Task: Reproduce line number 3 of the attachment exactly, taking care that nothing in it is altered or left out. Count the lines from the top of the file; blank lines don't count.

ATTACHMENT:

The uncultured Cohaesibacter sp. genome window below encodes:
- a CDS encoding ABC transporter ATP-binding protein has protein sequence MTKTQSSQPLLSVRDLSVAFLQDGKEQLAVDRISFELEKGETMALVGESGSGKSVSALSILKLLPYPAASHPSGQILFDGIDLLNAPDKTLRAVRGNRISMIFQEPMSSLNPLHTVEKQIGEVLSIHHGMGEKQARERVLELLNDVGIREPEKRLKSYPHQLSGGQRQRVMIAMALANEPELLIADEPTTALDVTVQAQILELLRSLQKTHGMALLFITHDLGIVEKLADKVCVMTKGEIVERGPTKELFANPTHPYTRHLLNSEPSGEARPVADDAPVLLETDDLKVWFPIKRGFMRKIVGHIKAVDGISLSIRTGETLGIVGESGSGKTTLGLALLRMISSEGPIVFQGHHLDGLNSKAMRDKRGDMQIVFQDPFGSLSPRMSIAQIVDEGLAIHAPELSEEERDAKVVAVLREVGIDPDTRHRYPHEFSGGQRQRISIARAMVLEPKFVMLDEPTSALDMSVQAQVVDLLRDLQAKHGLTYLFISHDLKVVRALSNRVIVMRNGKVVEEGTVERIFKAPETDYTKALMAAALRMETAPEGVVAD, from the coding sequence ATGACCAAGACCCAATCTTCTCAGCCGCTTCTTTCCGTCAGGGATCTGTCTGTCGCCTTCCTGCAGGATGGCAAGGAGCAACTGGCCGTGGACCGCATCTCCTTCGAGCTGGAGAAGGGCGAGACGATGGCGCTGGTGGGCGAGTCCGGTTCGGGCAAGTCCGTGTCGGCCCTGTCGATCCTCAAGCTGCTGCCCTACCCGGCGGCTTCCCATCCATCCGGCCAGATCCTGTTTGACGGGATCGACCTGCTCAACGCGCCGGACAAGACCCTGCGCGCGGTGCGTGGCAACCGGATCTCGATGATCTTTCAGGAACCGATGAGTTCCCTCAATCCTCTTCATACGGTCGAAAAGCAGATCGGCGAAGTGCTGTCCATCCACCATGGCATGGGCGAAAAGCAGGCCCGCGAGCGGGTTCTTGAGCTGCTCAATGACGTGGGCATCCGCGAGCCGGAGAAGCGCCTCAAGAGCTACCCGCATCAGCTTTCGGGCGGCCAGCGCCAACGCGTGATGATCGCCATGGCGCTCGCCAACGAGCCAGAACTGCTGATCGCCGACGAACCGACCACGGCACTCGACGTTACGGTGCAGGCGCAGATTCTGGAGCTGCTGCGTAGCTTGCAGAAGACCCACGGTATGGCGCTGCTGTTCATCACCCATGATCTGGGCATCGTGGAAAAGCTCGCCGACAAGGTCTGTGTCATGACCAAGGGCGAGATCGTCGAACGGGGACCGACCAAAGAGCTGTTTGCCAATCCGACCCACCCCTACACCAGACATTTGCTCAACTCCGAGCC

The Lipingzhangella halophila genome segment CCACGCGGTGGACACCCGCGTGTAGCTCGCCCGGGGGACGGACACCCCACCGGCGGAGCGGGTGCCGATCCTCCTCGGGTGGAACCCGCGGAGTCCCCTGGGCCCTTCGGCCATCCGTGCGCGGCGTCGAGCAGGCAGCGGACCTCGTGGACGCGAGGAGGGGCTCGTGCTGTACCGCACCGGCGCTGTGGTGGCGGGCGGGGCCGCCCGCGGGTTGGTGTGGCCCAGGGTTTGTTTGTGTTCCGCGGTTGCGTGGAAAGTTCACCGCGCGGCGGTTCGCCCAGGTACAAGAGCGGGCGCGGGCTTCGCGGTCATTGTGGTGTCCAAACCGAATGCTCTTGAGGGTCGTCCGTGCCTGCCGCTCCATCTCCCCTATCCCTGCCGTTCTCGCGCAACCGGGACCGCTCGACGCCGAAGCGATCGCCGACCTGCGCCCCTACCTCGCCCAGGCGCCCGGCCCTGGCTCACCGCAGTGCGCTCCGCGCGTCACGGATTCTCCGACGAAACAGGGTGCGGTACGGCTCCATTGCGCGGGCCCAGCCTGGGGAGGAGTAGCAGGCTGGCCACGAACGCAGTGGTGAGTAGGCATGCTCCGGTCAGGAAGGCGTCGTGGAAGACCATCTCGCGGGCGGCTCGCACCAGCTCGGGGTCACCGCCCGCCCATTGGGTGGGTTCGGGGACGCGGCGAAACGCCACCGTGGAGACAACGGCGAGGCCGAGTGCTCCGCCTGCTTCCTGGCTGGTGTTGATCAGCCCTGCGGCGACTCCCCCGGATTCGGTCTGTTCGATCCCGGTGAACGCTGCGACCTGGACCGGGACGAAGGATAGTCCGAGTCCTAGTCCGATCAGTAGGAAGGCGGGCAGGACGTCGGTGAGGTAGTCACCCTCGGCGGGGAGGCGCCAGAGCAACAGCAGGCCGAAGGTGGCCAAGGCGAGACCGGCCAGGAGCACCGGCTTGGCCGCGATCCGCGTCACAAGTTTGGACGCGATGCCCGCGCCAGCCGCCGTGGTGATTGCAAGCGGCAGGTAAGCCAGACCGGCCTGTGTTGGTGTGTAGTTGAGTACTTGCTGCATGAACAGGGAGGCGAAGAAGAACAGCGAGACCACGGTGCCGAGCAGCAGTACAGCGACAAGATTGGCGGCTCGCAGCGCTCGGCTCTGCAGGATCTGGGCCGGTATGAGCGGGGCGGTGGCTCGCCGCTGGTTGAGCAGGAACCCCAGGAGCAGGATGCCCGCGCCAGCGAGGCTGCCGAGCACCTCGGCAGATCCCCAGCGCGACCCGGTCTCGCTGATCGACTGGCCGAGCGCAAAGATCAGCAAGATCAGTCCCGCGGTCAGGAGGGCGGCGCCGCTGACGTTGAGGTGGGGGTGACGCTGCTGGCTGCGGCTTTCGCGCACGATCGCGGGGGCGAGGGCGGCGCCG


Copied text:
The Lipingzhangella halophila genome segment CCACGCGGTGGACACCCGCGTGTAGCTCGCCCGGGGGACGGACACCCCACCGGCGGAGCGGGTGCCGATCCTCCTCGGGTGGAACCCGCGGAGTCCCCTGGGCCCTTCGGCCATCCGTGCGCGGCGTCGAGCAGGCAGCGGACCTCGTGGACGCGAGGAGGGGCTCGTGCTGTACCGCACCGGCGCTGTGGTGGCGGGCGGGGCCGCCCGCGGGTTGGTGTGGCCCAGGGTTTGTTTGTGTTCCGCGGTTGCGTGGAAAGTTCACCGCGCGGCGGTTCGCCCAGGTACAAGAGCGGGCGCGGGCTTCGCGGTCATTGTGGTGTCCAAACCGAATGCTCTTGAGGGTCGTCCGTGCCTGCCGCTCCATCTCCCCTATCCCTGCCGTTCTCGCGCAACCGGGACCGCTCGACGCCGAAGCGATCGCCGACCTGCGCCCCTACCTCGCCCAGGCGCCCGGCCCTGGCTCACCGCAGTGCGCTCCGCGCGTCACGGATTCTCCGACGAAACAGGGTGCGGTACGGCTCCATTGCGCGGGCCCAGCCTGGGGAGGAGTAGCAGGCTGGCCACGAACGCAGTGGTGAGTAGGCATGCTCCGGTCAGGAAGGCGTCGTGGAAGACCATCTCGCGGGCGGCTCGCACCAGCTCGGGGTCACCGCCCGCCCATTGGGTGGGTTCGGGGACGCGGCGAAACGCCACCGTGGAGACAACGGCGAGGCCGAGTGCTCCGCCTGCTTCCTGGCTGGTGTTGATCAGCCCTGCGGCGACTCCCCCGGATTCGGTCTGTTCGATCCCGGTGAACGCTGCGACCTGGACCGGGACGAAGGATAGTCCGAGTCCTAGTCCGATCAGTAGGAAGGCGGGCAGGACGTCGGTGAGGTAGTCACCCTCGGCGGGGAGGCGCCAGAGCAACAGCAGGCCGAAGGTGGCCAAGGCGAGACCGGCCAGGAGCACCGGCTTGGCCGCGATCCGCGTCACAAGTTTGGACGCGATGCCCGCGCCAGCCGCCGTGGTGATTGCAAGCGGCAGGTAAGCCAGACCGGCCTGTGTTGGTGTGTAGTTGAGTACTTGCTGCATGAACAGGGAGGCGAAGAAGAACAGCGAGACCACGGTGCCGAGCAGCAGTACAGCGACAAGATTGGCGGCTCGCAGCGCTCGGCTCTGCAGGATCTGGGCCGGTATGAGCGGGGCGGTGGCTCGCCGCTGGTTGAGCAGGAACCCCAGGAGCAGGATGCCCGCGCCAGCGAGGCTGCCGAGCACCTCGGCAGATCCCCAGCGCGACCCGGTCTCGCTGATCGACTGGCCGAGCGCAAAGATCAGCAAGATCAGTCCCGCGGTCAGGAGGGCGGCGCCGCTGACGTTGAGGTGGGGGTGACGCTGCTGGCTGCGGCTTTCGCGCACGATCGCGGGGGCGAGGGCGGCGCCG